The New Republic published an unfounded theory, based on no empirical evidence, alleging that Trump suffers from neurosyphilis and thus is mentally not up to his office. Former president Barack Obama — quite unlike prior presidents Gerald Ford, Ronald Reagan, George H. W. Bush, and George W. Bush, who all refrained from attacking their successors — is now reportedly ready to join the efforts of a well-funded political action committee to undermine the Trump presidency. The Police Need Policing Fake news proliferates. House minority leader Nancy Pelosi and Representative Elijah Cummings recently attacked departing national-security advisor Michael Flynn by reading a supposed Flynn tweet that was a pure invention. Nor did Trump, as reported, have a serious plan to mobilize “100,000” National Guard troops to enforce deportations. Other false stories claimed that Trump had pondered invading Mexico, that his lawyer had gone to Prague to meet with the Russians, and that he had removed from the Oval Office a bust of Martin Luther King Jr. — sure proof of Trump’s racism. Journalists — including even “fact-checker” Glenn Kessler of the Washington Post — reposted fake news reports that Trump’s father had run a campaign for the New York mayorship during which he’d aired racist TV ads.
Celebrities and writers have attacked Trump’s eleven-year-old son Barron as a sociopath-to-be. Nor is the Trump family immune from constant attack. Daughter Ivanka Trump was recently cornered on an airline flight, while traveling with her three young children three days before Christmas, and bullied by a screaming activist passenger. Her private fashion business is the target of a national progressive-orchestrated boycott. Celebrities and writers have attacked Trump’s eleven-year-old son Barron as a sociopath-to-be or as a boy trapped in an autistic bubble. First Lady Melania Trump sued the Daily Mail after it trafficked in reports that she had once been a paid escort — a lie that was recently recirculated by a New York Times reporter. Trump advisers Steve Bannon and Sebastian Gorka are routinely smeared as anti-Semites and fascists. One Trump critic berated Gorka as a Nazi sympathizer for wearing a commemorative medal once awarded his father for his role in the resistance to the Communist takeover of Hungary. What has the often boisterous Trump done in his first month to earn calls for his death, forced removal, or resignation? Dangerous Style or Substance? The stock market is reaching all-time highs. Polls show business optimism rising. The Rasmussen poll puts Trump’s approval rating at 55 percent. Compared with Obama in 2009, at the same point in his young administration, Trump has issued about the same number of executive orders. For all his war on the press, Trump has so far not ordered wiretaps on any reporter on the grounds that he is a “criminal co-conspirator,” nor has he gone after the phone records of the Associated Press — Barack Obama’s Justice Department did both, to little notice in the media.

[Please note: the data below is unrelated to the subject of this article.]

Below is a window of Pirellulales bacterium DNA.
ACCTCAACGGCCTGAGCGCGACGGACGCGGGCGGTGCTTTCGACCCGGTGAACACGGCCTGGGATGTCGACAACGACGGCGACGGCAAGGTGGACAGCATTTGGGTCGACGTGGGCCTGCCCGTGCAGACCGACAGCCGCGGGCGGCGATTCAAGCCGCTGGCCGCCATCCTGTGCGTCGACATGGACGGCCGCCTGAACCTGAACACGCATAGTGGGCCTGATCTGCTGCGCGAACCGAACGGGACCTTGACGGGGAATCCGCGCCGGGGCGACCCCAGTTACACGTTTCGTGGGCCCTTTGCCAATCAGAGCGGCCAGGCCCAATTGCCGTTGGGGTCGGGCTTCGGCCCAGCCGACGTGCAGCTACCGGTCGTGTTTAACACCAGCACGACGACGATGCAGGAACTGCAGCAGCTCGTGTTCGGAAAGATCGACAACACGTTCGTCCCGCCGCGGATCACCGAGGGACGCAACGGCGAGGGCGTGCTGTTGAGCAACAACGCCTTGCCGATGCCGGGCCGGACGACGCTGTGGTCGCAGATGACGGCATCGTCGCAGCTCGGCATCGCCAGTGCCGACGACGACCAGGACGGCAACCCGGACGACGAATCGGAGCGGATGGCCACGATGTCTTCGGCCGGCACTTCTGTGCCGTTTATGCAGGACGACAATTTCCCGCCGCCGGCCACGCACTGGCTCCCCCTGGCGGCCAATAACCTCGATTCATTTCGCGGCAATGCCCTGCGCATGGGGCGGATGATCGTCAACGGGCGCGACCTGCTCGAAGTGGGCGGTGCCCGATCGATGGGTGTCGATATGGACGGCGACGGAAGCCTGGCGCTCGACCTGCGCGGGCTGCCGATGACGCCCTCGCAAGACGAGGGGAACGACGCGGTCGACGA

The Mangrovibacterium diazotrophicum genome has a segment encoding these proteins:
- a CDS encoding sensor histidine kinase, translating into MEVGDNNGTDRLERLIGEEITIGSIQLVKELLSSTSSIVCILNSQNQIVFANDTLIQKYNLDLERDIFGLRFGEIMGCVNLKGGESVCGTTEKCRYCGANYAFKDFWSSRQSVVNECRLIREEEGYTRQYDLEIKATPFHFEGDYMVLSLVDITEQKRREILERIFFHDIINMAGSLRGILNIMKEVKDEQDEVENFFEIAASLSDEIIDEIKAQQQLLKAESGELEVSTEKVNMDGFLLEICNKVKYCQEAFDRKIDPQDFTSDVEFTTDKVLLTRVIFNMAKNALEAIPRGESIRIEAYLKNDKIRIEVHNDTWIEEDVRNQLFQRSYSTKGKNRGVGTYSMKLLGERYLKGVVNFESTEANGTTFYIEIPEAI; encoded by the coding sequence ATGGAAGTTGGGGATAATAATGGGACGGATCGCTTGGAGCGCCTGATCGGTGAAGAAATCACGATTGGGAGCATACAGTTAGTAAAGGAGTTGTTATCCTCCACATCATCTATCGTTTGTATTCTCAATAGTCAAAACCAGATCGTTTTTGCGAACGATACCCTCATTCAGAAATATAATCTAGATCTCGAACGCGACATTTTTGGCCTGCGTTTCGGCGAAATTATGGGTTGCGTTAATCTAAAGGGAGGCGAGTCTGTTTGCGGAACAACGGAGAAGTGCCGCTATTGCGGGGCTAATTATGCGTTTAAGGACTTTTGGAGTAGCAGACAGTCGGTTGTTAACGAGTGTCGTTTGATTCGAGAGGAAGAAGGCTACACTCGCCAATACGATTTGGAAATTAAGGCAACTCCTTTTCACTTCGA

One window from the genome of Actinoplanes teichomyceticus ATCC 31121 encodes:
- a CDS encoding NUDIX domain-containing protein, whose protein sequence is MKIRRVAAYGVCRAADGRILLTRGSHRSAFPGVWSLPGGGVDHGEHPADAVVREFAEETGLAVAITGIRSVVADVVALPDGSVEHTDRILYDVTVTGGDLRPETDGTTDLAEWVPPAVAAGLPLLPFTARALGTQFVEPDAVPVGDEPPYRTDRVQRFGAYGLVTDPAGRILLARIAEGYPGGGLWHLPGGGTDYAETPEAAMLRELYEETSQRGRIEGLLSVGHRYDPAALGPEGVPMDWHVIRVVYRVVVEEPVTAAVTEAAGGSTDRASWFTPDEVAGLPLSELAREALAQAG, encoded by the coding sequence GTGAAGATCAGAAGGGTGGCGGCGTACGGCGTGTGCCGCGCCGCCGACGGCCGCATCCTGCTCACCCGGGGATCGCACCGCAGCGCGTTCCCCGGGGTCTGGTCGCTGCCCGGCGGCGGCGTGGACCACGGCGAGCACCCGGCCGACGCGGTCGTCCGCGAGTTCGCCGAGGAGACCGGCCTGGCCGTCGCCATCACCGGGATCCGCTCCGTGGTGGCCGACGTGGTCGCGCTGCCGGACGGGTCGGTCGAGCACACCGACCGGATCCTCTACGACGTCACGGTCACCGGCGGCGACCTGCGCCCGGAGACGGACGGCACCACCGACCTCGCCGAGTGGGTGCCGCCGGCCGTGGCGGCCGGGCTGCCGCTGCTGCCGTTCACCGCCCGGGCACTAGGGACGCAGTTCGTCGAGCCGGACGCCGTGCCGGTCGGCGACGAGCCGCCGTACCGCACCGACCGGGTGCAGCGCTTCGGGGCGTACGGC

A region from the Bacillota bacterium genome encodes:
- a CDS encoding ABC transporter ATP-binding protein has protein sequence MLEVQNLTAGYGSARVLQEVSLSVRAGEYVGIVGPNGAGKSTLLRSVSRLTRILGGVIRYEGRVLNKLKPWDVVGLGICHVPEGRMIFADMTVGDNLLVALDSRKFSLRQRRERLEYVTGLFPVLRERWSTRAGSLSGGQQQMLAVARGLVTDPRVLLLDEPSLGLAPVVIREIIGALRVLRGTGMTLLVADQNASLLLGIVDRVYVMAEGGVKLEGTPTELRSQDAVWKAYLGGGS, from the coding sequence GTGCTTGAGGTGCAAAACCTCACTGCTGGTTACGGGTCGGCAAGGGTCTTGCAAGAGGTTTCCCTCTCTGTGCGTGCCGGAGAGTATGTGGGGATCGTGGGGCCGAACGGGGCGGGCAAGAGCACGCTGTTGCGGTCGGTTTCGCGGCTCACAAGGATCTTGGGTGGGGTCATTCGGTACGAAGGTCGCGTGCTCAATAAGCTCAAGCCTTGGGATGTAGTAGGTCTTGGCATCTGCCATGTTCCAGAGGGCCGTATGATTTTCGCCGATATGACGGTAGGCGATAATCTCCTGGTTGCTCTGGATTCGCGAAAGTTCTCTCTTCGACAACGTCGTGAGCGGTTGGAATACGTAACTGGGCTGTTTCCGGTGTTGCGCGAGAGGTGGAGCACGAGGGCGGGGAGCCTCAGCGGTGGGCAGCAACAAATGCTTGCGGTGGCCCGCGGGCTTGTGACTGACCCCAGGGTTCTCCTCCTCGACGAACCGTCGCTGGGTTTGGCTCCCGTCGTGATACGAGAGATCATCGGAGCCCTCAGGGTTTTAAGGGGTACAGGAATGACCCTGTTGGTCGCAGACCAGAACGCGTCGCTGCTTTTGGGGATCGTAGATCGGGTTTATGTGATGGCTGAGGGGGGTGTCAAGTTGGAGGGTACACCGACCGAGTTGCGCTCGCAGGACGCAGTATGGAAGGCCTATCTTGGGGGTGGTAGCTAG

Trump’s edicts are mostly common-sense and non-controversial: green-lighting the Keystone and Dakota pipelines, freezing federal hiring, resuming work on a previously approved wall along the Mexican border, prohibiting retiring federal officials from lobbying activity for five years, and pruning away regulations. His promises to deport illegal aliens with past records of criminal activity or gang affiliation have, by design, sidestepped so-called dreamers and the illegal aliens who are currently working, without criminal backgrounds, and with some record of lengthy residence. In his executive order to temporarily suspend immigration from seven war-torn Middle East states, Trump channeled Barack Obama’s prior targeting of immigration trouble spots. At first, Trump’s order was poorly worded and clumsily ushered in; then it was reformulated. It is supported by the public but nonetheless earned a hysterical response from federal judges who seemed to invent new jurisprudence stating that foreign nationals abroad enjoy U.S. constitutional protections. On more substantive reforms, such as repealing Obamacare, reforming the tax code, and rebuilding infrastructure, Trump awaits proposed legislation from the Republican congressional majority.